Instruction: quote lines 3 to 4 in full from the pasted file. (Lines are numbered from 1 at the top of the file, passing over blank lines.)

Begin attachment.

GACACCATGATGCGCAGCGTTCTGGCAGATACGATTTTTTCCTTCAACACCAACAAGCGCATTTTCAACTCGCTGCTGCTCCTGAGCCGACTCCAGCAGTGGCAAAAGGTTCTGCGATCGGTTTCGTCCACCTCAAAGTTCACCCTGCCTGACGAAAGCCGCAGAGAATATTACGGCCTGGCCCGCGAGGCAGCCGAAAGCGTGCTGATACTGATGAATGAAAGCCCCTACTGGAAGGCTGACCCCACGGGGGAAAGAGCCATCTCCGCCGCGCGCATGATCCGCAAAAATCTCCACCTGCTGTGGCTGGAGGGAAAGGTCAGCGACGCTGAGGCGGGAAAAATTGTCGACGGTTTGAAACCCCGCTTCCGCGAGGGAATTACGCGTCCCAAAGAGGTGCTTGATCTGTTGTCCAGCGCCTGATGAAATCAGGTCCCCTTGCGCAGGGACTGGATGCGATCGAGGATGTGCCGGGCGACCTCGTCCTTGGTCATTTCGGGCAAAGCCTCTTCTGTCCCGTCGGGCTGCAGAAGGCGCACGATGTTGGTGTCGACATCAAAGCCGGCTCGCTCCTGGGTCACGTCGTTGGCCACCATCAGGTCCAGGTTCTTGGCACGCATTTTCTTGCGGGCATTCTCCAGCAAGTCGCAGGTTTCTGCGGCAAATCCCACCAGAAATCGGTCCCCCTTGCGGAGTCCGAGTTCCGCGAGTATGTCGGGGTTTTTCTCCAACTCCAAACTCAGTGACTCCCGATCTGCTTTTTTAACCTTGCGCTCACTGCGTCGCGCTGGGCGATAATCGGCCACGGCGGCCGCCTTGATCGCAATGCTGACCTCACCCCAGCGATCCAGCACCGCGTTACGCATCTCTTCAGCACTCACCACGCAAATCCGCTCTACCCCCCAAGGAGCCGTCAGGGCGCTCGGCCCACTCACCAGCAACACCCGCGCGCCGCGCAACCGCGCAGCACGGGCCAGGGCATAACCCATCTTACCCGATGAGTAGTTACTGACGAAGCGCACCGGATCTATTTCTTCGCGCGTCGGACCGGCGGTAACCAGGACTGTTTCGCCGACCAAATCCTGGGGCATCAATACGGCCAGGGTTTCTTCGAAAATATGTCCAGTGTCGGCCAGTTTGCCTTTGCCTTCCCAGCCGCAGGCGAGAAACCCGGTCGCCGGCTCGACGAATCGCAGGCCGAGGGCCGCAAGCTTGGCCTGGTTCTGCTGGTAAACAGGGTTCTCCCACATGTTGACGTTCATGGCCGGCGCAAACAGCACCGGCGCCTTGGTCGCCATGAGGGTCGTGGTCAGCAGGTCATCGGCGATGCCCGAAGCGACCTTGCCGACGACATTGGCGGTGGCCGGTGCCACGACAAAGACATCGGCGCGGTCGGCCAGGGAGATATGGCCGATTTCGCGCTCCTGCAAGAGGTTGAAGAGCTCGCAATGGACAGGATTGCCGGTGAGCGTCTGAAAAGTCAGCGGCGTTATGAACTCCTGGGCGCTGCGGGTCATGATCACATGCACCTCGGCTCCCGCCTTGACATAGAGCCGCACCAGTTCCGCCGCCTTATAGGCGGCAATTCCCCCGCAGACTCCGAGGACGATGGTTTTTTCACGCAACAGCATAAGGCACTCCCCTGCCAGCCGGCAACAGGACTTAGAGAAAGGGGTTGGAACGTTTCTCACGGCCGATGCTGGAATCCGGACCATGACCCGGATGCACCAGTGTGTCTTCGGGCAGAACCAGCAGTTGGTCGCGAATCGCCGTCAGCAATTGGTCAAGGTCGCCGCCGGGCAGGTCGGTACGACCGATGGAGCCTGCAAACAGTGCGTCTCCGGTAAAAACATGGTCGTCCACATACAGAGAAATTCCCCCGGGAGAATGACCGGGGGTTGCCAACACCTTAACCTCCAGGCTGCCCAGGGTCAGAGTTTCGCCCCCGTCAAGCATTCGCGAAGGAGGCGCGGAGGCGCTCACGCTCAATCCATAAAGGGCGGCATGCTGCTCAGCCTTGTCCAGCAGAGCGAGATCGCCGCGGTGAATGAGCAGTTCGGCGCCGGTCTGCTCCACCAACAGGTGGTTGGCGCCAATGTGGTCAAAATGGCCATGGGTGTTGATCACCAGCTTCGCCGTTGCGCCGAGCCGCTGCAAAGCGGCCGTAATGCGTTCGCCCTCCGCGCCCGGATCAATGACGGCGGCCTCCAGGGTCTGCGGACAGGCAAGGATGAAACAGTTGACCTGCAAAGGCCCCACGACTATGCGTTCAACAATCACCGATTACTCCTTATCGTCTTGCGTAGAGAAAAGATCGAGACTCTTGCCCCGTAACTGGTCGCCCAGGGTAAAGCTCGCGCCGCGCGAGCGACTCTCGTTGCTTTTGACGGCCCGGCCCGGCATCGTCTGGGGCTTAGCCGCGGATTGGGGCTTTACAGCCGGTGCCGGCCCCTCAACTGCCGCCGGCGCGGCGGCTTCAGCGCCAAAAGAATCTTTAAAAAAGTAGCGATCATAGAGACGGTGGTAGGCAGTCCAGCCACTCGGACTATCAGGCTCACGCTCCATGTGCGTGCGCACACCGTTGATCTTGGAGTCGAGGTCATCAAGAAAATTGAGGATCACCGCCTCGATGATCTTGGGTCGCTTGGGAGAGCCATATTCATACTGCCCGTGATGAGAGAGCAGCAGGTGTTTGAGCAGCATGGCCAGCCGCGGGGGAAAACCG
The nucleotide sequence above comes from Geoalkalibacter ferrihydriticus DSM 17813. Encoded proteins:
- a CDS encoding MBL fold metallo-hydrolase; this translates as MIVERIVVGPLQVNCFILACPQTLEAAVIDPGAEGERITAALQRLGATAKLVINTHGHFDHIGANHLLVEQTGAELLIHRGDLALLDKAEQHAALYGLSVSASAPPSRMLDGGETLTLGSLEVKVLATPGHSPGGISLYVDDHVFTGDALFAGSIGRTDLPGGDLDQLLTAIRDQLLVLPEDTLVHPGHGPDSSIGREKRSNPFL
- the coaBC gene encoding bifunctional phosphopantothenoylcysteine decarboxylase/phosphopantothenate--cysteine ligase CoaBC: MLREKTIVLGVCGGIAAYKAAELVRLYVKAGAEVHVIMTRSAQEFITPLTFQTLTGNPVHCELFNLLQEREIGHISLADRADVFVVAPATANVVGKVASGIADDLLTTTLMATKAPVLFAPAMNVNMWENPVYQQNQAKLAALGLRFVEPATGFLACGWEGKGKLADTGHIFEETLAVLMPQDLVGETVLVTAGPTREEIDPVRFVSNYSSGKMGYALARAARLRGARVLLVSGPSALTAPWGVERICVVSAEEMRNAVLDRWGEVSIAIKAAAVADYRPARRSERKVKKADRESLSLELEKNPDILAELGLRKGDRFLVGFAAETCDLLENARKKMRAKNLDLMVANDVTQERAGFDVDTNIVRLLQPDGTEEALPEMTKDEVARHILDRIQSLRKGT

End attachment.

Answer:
- a CDS encoding MBL fold metallo-hydrolase; this translates as MIVERIVVGPLQVNCFILACPQTLEAAVIDPGAEGERITAALQRLGATAKLVINTHGHFDHIGANHLLVEQTGAELLIHRGDLALLDKAEQHAALYGLSVSASAPPSRMLDGGETLTLGSLEVKVLATPGHSPGGISLYVDDHVFTGDALFAGSIGRTDLPGGDLDQLLTAIRDQLLVLPEDTLVHPGHGPDSSIGREKRSNPFL
- the coaBC gene encoding bifunctional phosphopantothenoylcysteine decarboxylase/phosphopantothenate--cysteine ligase CoaBC: MLREKTIVLGVCGGIAAYKAAELVRLYVKAGAEVHVIMTRSAQEFITPLTFQTLTGNPVHCELFNLLQEREIGHISLADRADVFVVAPATANVVGKVASGIADDLLTTTLMATKAPVLFAPAMNVNMWENPVYQQNQAKLAALGLRFVEPATGFLACGWEGKGKLADTGHIFEETLAVLMPQDLVGETVLVTAGPTREEIDPVRFVSNYSSGKMGYALARAARLRGARVLLVSGPSALTAPWGVERICVVSAEEMRNAVLDRWGEVSIAIKAAAVADYRPARRSERKVKKADRESLSLELEKNPDILAELGLRKGDRFLVGFAAETCDLLENARKKMRAKNLDLMVANDVTQERAGFDVDTNIVRLLQPDGTEEALPEMTKDEVARHILDRIQSLRKGT